News

University says it has no plans to implement such a rulebook

Photo: Rémi Yuan

The Student Federation of the University of Ottawa (SFUO) has prepared a new campaign in response to rumours that the University of Ottawa may introduce a code of conduct.

Rallying under the hashtag #DefytheCode, a play on the university’s new “defy the conventional” rebranding campaign, students are hoping to raise awareness about the possibility of a code of conduct and what it would mean for students.

A code of conduct could place regulations on student behaviour both on- and off-campus.

“I think the issue is here is where do we draw the line with the code of conduct?” said Chris Hynes, the SFUO’s vice-president of university affairs.

“It impacts everything that you do, even if you’re not on campus,” he said. The SFUO is also worried that the code could be used to censor students.

Rumours surfaced in the wake of two incidents that occurred last winter: a sexually graphic Facebook group chat about SFUO president Anne-Marie Roy was posted online, and a few days later, members of the men’s hockey team were accused of sexually assaulting a young woman in Thunder Bay while in town for a game.

In response, the university administration created a taskforce on respect and equality to combat sexualized violence on campus.

At a press conference in June, University of Ottawa president Allan Rock, said the university would implement guidelines for coach and athlete behaviour.

Read more: Sexually graphic group chat between student officials posted online
Read more: Hockey players charged with sexual assault
Read more: U of O reveals ‘respect and equality’ taskforce members
Read more: SFUO to pilot general assembly next month

The U of O denied any intention of implementing a code of conduct in a statement, however they are awaiting a report from the taskforce that could recommend the implementation of a standard of conduct.

“It’s come to our knowledge that the taskforce has considered a code of conduct and has had discussions about it,” said Hynes.

“We should all have a standard of behavior, we should all act like decent human beings,” he said. “But what right does the university have to impact students’ academic careers when the majority of society is already controlled by the law?”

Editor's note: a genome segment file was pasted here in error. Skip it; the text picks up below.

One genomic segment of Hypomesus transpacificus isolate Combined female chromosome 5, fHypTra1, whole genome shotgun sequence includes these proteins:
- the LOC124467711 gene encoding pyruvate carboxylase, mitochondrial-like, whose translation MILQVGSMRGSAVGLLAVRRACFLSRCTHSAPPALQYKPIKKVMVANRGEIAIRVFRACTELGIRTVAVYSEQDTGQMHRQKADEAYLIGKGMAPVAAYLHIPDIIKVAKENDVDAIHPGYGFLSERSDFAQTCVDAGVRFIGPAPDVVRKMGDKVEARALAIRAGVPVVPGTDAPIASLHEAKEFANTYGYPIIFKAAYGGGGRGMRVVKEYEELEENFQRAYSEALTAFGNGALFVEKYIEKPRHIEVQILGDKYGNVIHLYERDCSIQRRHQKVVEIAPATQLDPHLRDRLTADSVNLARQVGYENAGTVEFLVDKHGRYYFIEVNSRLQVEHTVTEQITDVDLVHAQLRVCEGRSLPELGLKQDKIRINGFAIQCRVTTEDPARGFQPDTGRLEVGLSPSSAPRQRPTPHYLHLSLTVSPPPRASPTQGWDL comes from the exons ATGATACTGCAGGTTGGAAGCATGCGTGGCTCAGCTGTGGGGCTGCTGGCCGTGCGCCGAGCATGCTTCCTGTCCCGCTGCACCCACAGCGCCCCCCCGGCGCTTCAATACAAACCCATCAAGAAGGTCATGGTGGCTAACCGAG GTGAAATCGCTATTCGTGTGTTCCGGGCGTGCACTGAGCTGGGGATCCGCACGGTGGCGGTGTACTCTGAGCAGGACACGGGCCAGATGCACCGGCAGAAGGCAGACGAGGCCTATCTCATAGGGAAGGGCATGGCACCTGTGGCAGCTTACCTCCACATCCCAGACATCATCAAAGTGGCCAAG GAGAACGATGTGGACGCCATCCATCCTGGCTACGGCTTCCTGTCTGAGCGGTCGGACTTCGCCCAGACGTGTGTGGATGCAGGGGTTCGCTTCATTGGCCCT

The fact that the U of O does not have some sort of non-academic code of conduct is actually more of a rarity among Canadian universities. These sorts of documents exist at York, McGill, the University of British Columbia, Queen’s, the University of Toronto, Carleton, and more.

In 2011, two students at McGill were accused of violating their school’s code of conduct while demonstrating in solidarity with striking support staff workers. Joël Pedneault and Micha Stettin were accused of causing a traffic disturbance which violated the university’s code.

“This was not an individual attack on (Pedneault or myself),” Stettin said then, according to the Charlatan. “It was an attack on activism… an attack on freedom of assembly, an attack on dissent.”

In some cases, individual faculties will have their own specific behavioural guides, such as the Telfer School of Management.

The U of O previously met vehement student opposition when it proposed a non-academic code of conduct in April 2008.

Mireille Gervais, director of the SFUO-affiliated Student Rights Centre (SRC) was one of the loudest voices during the 2008 protests.

“The threat of punishment doesn’t change our culture, it simply adds a mechanism for control over students by the administration,” said Gervais. “That is not fostering a campus where there is freedom, debate, free expression, and student action in all spheres of your political views.”

The Revolutionary Student Movement (RSM) hopes to call a student strike at next month’s general assembly, partially to voice opposition to a code of conduct.